12. 12. International Journal of Advanced Research in Engineering and Technology (IJARET), ISSN 0976 – 6480(Print), ISSN 0976 – 6499(Online) Volume 4, Issue 7, November – December (2013), © IAEME CONCLUSIONS Based on the extensive experimental investigation carried out on RHA –Cement Mortar following are the conclusions drawn. i. Water required for 100% flow in RHA-Cement Mortar is more than the water required for conventional mortar for all the three mix proportions considered in this study, namely 1:4, 1:5 and 1:6 for all replacement levels of RHA. ii. 1:4 RHA-Cement Mortar attains the comparable compressive strength as that of 1:5CM (i.e. grade MM7.5 as prescribed in IS: 2250 – 1981) Hence, the above mortar can be used for masonry in buildings subject to vibration of machinery and also bedding joints in masonry with large concrete blocks. The above observation is valid up to 30% of RHA in the above mortar. iii. Similarly 1:5 and 1:6 RHA-Cement mortar attains the comparable compressive strength of conventional mortar (i.e. CM) of mix proportion 1:6 (i.e. grade MM 3, as prescribed in IS:2250 – 1987). Hence, the above mortar can be used with confidence in masonry works including bedding joints. REFERENCES 1) Seshagiri Rao M.V. Saibaba Reddy E. Ramamohan Rao K. (1996) ‘Rice Husk Ask Cement Concrete’ Proceeding of National Seminar on Alternate Construction Materials in Civil Engineering held at REC Hamipur December 10-11, 1996, PP 321 – 330. 2) Lakshman S. (1980) Investigations on the Properties of Paddy Husk Cement, M.E. Thesis submitted to the Annamalai University, Department of Applied Mechanics and Structural Engineering PP.62 3) Subramanian C. (1982) ‘Further study on Cement from Paddy Husk’ M.E. Thesis submitted to the Annamalai University, Department of Applied Mechanics and Structural Engineering PP.55 4) Hwang C.L. Wu D.S. (1989) ‘Properties of Cement paste containing Rice Husk Ash’ Proceedings of the Third International Conference on Natural Pozzolans in Concrete Trondheim, Norway, SP-114, published by ACI, Malhotra V.M. (Ed). Volume – I, PP. 733 -762. 5) Sugita S, Shoya M. and Tokuda H. (1992) ‘Evaluation of Pozzolanic Activity of Rice Husk Ask’ Proceedings of the Fourth International Conference on Fly Ash, Silica Fume, Slag and Natural Pozzolans in Concrete, Istanbul, Turkey, SP – 132, published by ACI, Malhotra V.M. (Ed), Volume I, PP.495 – 512. 6) Mazlum F., and Uyan M. (1992) ‘Strength of Mortar made with Cement Containing Rice Husk Ash and Cured in Sodium Sulphate Solution, Proceedings of (as in 5 above), PP. 513 – 532. 7) Seshagiri Rao M.v. Prasada Rao A. (1997) ‘Rice Husk Ash Cement Concrete for Rigid Pavements’ Indian High ways, Volume 25, No.9, PP 13 – 22. 8) Mohammad Qamruddin and Prof.L.G.Kalurkar, “Effect of Unprocessed Rice Husk Ash as a Cementitious Material in Concrete(A Comparison with Silica Fume)”, International Journal of Civil Engineering & Technology (IJCIET), Volume 4, Issue 2, 2013, pp. 240 - 246, ISSN Print: 0976 – 6308, ISSN Online: 0976 – 6316. 9) Raju Sathish Kumar, Janardhana Maganti and Darga Kumar Nandyala, “Rice Husk Ash Stabilized Compressed Earth Block-A Sustainable Construction Building Material – A Review”, International Journal of Civil Engineering & Technology (IJCIET), Volume 3, Issue 1, 2012, pp. 1 - 14, ISSN Print: 0976 – 6308, ISSN Online: 0976 – 6316. 36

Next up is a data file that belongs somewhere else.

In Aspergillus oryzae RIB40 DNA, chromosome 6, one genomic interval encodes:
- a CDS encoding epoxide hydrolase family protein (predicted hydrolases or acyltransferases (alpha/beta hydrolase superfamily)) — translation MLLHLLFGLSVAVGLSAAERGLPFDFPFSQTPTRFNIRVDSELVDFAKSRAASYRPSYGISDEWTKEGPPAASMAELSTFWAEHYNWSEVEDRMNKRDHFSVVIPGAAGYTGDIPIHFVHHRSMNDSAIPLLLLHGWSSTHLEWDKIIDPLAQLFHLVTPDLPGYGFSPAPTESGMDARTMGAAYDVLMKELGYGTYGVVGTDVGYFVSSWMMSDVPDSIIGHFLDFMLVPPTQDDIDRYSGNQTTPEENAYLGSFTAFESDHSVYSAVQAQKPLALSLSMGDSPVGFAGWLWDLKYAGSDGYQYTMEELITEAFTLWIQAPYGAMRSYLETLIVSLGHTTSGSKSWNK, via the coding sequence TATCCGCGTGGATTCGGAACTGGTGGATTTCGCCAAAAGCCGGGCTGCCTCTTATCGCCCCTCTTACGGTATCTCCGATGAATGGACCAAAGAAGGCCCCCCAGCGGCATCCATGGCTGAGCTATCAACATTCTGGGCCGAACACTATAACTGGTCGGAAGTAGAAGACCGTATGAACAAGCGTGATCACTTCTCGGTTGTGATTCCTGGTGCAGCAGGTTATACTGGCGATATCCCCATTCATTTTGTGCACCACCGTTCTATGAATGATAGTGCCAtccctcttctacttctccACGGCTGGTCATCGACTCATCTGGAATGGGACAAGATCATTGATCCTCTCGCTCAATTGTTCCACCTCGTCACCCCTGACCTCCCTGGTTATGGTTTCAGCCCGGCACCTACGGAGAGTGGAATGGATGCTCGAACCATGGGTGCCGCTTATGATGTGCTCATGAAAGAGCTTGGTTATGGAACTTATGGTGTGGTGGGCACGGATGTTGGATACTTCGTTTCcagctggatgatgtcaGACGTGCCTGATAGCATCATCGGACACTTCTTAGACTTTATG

13. 13. International Journal of Advanced Research in Engineering and Technology (IJARET), ISSN 0976 – 6480(Print), ISSN 0976 – 6499(Online) Volume 4, Issue 7, November – December (2013), © IAEME BIBLIOGRAPHY 1. 2. 3. SP:23 - 1982 IS:269 - 1976 IS:383 - 1970 4. 5. 6. 7. 8. 9. 10. 11. IS:456 IS:516 IS:1199 IS:1727 IS:2250 IS:3812 IS:4031 IS:5816 - 1978 - 1959 - 1959 - 1967 - 1981 - 1981 - 1988 - 1970 Hand Book on Concrete Mix. Specification for Ordinary and Low Heat Portland Cement. Specification for Coarse and Fine Aggregate from Natural Sources for Concrete. Code of Practice for Plain and Reinforced Concrete. Methods of Test for Strength of Concrete. Methods of Sampling and Analysis of Concrete. Methods of Test for Pozzolanic Materials. Code of Practice for preparing and Use for Masonry Mortars’. Specification for Fly Ash for use as Pozzolana and Admixture. Methods of Physical test for Hydraulic Cement (Part VII). Methods of Test for Splitting Tensile Strength of Concrete Cylinders. AUTHOR’S DETAIL Er. S.THIROUGNANAME, M.Tech., MIE., MISTE., FIAH., MIWWA., AMISE., MITArb., Assistant Engineer, Public works Department, Puducherry. 37